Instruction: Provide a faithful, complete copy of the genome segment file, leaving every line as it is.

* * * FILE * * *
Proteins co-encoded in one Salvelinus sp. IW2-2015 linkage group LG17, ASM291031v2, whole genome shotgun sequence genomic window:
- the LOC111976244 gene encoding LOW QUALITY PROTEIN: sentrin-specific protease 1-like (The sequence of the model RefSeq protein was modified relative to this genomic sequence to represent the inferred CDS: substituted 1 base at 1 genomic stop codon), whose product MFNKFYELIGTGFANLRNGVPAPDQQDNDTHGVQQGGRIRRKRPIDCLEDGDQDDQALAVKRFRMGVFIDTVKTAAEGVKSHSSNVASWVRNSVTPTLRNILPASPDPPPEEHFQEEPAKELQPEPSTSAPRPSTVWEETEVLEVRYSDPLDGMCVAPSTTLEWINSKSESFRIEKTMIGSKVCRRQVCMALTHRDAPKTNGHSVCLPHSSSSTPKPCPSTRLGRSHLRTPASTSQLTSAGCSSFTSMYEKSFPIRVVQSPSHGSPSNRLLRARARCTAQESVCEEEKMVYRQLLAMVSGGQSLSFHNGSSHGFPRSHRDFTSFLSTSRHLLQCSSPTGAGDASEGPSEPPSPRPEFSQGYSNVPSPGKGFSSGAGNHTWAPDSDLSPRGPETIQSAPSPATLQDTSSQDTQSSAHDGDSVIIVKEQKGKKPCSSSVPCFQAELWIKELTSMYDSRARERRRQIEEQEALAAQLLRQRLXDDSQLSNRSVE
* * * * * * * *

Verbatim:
Proteins co-encoded in one Salvelinus sp. IW2-2015 linkage group LG17, ASM291031v2, whole genome shotgun sequence genomic window:
- the LOC111976244 gene encoding LOW QUALITY PROTEIN: sentrin-specific protease 1-like (The sequence of the model RefSeq protein was modified relative to this genomic sequence to represent the inferred CDS: substituted 1 base at 1 genomic stop codon), whose product MFNKFYELIGTGFANLRNGVPAPDQQDNDTHGVQQGGRIRRKRPIDCLEDGDQDDQALAVKRFRMGVFIDTVKTAAEGVKSHSSNVASWVRNSVTPTLRNILPASPDPPPEEHFQEEPAKELQPEPSTSAPRPSTVWEETEVLEVRYSDPLDGMCVAPSTTLEWINSKSESFRIEKTMIGSKVCRRQVCMALTHRDAPKTNGHSVCLPHSSSSTPKPCPSTRLGRSHLRTPASTSQLTSAGCSSFTSMYEKSFPIRVVQSPSHGSPSNRLLRARARCTAQESVCEEEKMVYRQLLAMVSGGQSLSFHNGSSHGFPRSHRDFTSFLSTSRHLLQCSSPTGAGDASEGPSEPPSPRPEFSQGYSNVPSPGKGFSSGAGNHTWAPDSDLSPRGPETIQSAPSPATLQDTSSQDTQSSAHDGDSVIIVKEQKGKKPCSSSVPCFQAELWIKELTSMYDSRARERRRQIEEQEALAAQLLRQRLXDDSQLSNRSVE